Universal Screening for Reading Difficulties
Options after Screening
After completing universal screening and identifying students at risk for reading difficulties in the general education setting or Tier 1 of an RtI/MTSS model, it is important to immediately begin differentiated instruction that is direct, explicit, and systematic in small groups.
Tier 2 Intervention should be based on additional diagnostic assessments (that follow screening) to pinpoint specific areas so that targeted, evidence-based instruction and intervention can be applied to specific deficit skills.
Along this instructional continuum, it is vital that students at-risk for reading difficulties receive both their general education English Language Arts curriculum in addition to this targeted, evidence-based instruction that is direct, explicit, and more intensive in a small group of 1-5 students, 4-5 days/week, as part of an RtI/MTSS framework, delivered by a teacher trained in Structured Literacy approaches.
Tier 2 Level of Intervention Includes:
*Interventions should be evidence-based and follow Structured Literacy methodology. (More about Structured Literacy™ Instruction and RtI/MTSS can be found in upcoming educator modules – currently in development.)
It should be noted that the Florida Center for Reading Research and the University of Virginia have a number of free teacher resources including student activities that focus on key areas such as development of phonological and phonemic awareness skills and letter-sound /alphabet knowledge.
The University of Oregon has developed time-sensitive maps for skills children should master that are linked to particular points in time during the academic year. These skills are cumulative and developmental. (See kindergarten through third grade curriculum maps).
Key Takeaway: “If we know a child has a higher risk of having reading difficulties going into preschool or kindergarten, we can monitor them to see how they perform and give them very explicit, direct, and systematic instruction early on. Fortunately, this type of instruction not only benefits those who struggle, but it also benefits those who don’t, so it’s effective for all kids.” (National Institute of Child Health and Human Development)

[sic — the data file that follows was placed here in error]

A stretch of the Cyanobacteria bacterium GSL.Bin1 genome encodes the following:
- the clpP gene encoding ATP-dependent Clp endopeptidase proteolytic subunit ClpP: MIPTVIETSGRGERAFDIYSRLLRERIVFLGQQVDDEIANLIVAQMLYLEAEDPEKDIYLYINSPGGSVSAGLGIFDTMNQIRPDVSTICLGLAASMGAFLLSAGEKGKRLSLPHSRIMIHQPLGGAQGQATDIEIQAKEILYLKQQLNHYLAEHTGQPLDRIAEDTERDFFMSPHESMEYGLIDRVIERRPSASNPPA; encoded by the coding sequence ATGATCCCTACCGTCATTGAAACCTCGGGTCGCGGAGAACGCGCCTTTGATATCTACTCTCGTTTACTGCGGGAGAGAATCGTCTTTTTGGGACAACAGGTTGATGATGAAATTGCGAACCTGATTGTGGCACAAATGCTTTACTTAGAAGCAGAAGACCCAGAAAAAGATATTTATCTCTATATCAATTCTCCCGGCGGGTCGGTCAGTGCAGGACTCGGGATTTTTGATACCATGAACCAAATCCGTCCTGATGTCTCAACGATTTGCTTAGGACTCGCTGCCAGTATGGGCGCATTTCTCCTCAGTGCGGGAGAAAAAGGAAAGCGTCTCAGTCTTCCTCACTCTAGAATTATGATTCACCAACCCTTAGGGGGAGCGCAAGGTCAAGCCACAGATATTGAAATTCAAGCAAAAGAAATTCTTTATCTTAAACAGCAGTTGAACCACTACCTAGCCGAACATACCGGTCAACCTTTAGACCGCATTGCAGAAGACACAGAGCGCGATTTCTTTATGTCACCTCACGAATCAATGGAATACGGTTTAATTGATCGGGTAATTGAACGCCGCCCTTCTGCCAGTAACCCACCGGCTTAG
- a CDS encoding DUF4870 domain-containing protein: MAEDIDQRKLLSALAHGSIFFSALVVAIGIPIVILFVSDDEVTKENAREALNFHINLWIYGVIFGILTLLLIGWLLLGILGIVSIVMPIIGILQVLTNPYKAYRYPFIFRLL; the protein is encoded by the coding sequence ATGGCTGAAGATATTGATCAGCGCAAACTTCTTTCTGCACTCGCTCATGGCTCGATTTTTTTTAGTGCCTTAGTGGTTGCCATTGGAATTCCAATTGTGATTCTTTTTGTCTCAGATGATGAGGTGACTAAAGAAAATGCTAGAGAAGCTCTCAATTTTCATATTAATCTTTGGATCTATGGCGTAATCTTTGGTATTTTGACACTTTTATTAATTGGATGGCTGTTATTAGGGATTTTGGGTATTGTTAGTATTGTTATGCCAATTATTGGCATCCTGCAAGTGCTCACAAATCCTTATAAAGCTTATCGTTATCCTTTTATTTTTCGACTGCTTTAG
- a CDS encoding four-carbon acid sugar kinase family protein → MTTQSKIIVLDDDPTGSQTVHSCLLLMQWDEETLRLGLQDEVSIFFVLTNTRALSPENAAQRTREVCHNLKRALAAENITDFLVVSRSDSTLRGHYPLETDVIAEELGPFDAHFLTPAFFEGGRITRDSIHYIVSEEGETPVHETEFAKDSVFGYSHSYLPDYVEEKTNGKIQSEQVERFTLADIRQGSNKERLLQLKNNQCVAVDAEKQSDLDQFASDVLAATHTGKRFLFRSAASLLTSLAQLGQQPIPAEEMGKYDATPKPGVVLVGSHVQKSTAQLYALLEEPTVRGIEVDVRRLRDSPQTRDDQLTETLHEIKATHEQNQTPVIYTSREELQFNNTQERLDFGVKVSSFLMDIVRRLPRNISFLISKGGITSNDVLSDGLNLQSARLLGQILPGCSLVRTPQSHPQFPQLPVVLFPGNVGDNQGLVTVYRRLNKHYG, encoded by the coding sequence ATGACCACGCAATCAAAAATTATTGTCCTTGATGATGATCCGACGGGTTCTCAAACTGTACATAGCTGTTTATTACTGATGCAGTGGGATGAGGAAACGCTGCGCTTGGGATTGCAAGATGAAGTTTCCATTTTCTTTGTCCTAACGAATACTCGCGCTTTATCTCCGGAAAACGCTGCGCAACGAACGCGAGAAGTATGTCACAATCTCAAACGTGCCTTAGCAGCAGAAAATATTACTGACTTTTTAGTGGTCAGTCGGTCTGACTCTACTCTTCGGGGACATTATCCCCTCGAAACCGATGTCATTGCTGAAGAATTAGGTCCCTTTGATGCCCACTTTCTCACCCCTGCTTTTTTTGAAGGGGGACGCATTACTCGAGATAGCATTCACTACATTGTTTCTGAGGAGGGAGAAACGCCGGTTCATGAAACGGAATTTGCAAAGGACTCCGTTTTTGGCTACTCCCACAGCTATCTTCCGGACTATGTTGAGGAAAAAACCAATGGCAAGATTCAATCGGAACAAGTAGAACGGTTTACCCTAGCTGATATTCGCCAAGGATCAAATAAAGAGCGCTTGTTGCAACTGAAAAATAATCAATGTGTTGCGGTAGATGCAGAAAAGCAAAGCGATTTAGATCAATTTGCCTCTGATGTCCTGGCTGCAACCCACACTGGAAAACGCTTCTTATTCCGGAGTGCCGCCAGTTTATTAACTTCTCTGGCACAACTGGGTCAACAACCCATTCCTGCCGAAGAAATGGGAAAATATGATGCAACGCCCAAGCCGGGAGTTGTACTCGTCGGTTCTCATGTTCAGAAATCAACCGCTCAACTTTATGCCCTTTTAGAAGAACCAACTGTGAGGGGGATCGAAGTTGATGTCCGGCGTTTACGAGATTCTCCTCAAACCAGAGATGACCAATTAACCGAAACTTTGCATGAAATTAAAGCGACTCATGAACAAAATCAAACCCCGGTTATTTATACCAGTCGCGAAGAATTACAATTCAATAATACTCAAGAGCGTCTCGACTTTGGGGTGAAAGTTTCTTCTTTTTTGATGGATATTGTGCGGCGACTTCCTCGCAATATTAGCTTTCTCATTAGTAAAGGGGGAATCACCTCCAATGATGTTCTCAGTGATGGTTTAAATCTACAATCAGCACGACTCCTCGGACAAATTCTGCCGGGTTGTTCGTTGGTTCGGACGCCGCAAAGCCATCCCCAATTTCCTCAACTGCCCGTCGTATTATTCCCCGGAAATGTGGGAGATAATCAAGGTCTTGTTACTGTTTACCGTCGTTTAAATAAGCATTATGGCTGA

The International Dyslexia Association’s “Knowledge and Practice Standards for Teachers of Reading” define what all teachers of reading need to know and be able to do to teach all students to read proficiently. The IDA Standards were written for two main audiences: classroom educators and dyslexia specialists. IDA has written separate narratives for each audience.
California Department of Education’s “California Dyslexia Guidelines” were written in response to the passage of Assembly Bill 1369, Chapter 647, Statutes of 2015 (a bill sponsored by Decoding Dyslexia CA) and which added sections 56334 and 56335 to California’s Education Code. The purpose of these guidelines is to assist regular education teachers, special education teachers, and parents in identifying, assessing, and supporting students with dyslexia.
“Dyslexia in the Classroom: What Every Teacher Should Know” is a toolkit by the International Dyslexia Association and can be used to provide classroom teachers with basic information about dyslexia, dispel some of the myths and misconceptions surrounding it and be a resource that will increase their capacity to ensure the success of the diverse group of learners in their classrooms.
-National Institute of Child Health and Human Development, “Decoding Learning Disabilities”
Office of Special Education and Rehabilitative Services (OSERS). (2011, January 21). Memorandum to State Directors of Special Education. Washington, DC: United States Department of Education.